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Degree of Preparation

Degree of Preparation
Educational Testing Services reports a roughly 13% increase in test takers over 2010, bringing the 2011 total to more than 800,000 GRE tests ¿ an all-time record. (Educational Testing Services)

If you're thinking about going back to school to finally get your master's, there's no better time than now. But before you start, it's important to know what the process entails. With more and more professionals seeking to advance in their careers, the competition is thick. And there are a number of steps that you have to complete before you even step into a classroom.

"A graduate degree makes one more productive for current assignments and more marketable for future assignments," said Walter Brown, dean of academic affairs at DeVry University, Pomona Metro. "In the new marketplace, having a graduate degree is a big differentiator which allows students to have a sustainable competitive advantage in their career."


The most obvious steps are filling out the application and figuring out how you're going to pay the tuition. But you will also need to power-wash your résumé, nail down multiple letters of recommendation and in many cases prepare for in-person interviews.

"I found the application process demanding if not arduous," said David Coddon, a USC alum who decided that he needed master's in English to have a realistic chance of landing a job teaching creative writing at the college level.


One factor in the student's favor is the wide choice of master's programs in Southern California. From nationally known public institutions like UCLA and UC San Diego to private universities such as Loyola Marymount, Pepperdine and DeVry, there are now dozens of places that offer both on-campus and online postgraduate degrees with varying areas of emphasis. For example, the master's of business administration offered at the University of Redlands addresses the challenges students will face in technology-driven and global environment.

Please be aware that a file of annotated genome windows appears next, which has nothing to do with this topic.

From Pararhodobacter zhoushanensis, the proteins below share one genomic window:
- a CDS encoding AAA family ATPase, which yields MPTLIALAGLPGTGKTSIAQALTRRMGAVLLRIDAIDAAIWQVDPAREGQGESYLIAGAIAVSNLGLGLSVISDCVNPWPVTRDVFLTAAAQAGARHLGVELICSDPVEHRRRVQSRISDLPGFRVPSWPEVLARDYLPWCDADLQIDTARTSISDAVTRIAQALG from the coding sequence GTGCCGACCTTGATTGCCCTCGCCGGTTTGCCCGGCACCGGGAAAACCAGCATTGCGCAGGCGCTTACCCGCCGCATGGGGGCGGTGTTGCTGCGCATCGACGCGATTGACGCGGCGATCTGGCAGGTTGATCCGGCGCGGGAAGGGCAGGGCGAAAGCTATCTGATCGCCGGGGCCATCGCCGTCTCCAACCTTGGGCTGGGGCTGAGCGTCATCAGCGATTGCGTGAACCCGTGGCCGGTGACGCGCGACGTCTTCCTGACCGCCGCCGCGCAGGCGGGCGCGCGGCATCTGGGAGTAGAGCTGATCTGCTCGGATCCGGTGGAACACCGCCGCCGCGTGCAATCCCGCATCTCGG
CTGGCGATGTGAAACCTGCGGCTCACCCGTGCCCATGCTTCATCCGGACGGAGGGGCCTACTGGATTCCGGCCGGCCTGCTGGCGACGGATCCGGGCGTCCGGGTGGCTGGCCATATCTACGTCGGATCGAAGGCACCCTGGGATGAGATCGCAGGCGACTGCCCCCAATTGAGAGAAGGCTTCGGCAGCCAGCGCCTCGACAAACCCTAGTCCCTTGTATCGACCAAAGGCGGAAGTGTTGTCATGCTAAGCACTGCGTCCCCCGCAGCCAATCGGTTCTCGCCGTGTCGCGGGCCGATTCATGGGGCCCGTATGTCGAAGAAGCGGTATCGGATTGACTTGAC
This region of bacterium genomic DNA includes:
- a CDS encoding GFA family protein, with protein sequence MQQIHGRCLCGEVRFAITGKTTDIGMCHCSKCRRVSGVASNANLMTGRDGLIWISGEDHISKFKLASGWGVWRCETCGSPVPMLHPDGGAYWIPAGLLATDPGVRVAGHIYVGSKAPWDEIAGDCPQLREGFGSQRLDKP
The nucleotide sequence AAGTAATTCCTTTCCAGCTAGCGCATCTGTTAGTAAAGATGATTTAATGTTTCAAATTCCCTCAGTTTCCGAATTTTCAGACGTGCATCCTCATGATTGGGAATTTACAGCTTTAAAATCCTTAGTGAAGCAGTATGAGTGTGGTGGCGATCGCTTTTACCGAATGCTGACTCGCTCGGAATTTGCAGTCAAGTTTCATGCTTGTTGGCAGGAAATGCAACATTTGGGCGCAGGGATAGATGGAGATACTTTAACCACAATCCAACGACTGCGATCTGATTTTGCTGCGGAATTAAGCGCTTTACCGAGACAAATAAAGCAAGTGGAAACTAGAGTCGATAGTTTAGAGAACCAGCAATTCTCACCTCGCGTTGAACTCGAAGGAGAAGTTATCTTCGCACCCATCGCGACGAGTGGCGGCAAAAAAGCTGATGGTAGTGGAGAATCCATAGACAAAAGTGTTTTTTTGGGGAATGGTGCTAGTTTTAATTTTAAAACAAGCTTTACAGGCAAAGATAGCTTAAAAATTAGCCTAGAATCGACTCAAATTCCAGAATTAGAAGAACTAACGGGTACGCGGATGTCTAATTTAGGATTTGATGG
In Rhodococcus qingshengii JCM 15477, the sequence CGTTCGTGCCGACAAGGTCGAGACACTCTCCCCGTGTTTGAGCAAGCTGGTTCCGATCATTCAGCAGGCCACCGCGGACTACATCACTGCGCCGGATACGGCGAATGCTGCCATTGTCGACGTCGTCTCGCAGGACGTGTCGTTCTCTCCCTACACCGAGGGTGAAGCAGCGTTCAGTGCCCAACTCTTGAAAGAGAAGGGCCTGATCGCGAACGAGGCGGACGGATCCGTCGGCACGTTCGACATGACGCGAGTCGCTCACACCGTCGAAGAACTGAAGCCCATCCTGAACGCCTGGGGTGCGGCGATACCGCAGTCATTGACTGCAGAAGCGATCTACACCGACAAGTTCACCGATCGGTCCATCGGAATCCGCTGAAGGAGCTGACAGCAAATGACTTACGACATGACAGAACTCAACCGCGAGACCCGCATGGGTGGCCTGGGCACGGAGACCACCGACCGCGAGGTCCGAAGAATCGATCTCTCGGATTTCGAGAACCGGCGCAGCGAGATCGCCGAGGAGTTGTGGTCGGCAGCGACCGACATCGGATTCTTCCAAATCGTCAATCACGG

And the number of schools continues to grow. The University of Michigan's Stephen M. Ross School of Business is launching a new executive master's of business administration program in Los Angeles in August. Dean Alison Davis-Blake describes the Ross application process as both "rigorous" and "selective," including essays, recommendation letters, transcripts and personal interviews with members of the admissions committee.

"We also require demonstrated quantitative skills," Davis-Blake said. "If necessary, we administer a quantitative skills assessment test at the recommendation of the admissions committee. Candidates are evaluated on their accomplishments as well as on contributions that they can make to the overall learning environment in the Ross MBA community."

Power through the paperwork

Generally, college admission committees base their decisions on a variety of items including your statement of purpose, letters of recommendation, résumé, undergraduate grade point average, standardized test scores, transcripts, internships and/or work experience and research and curricular activities.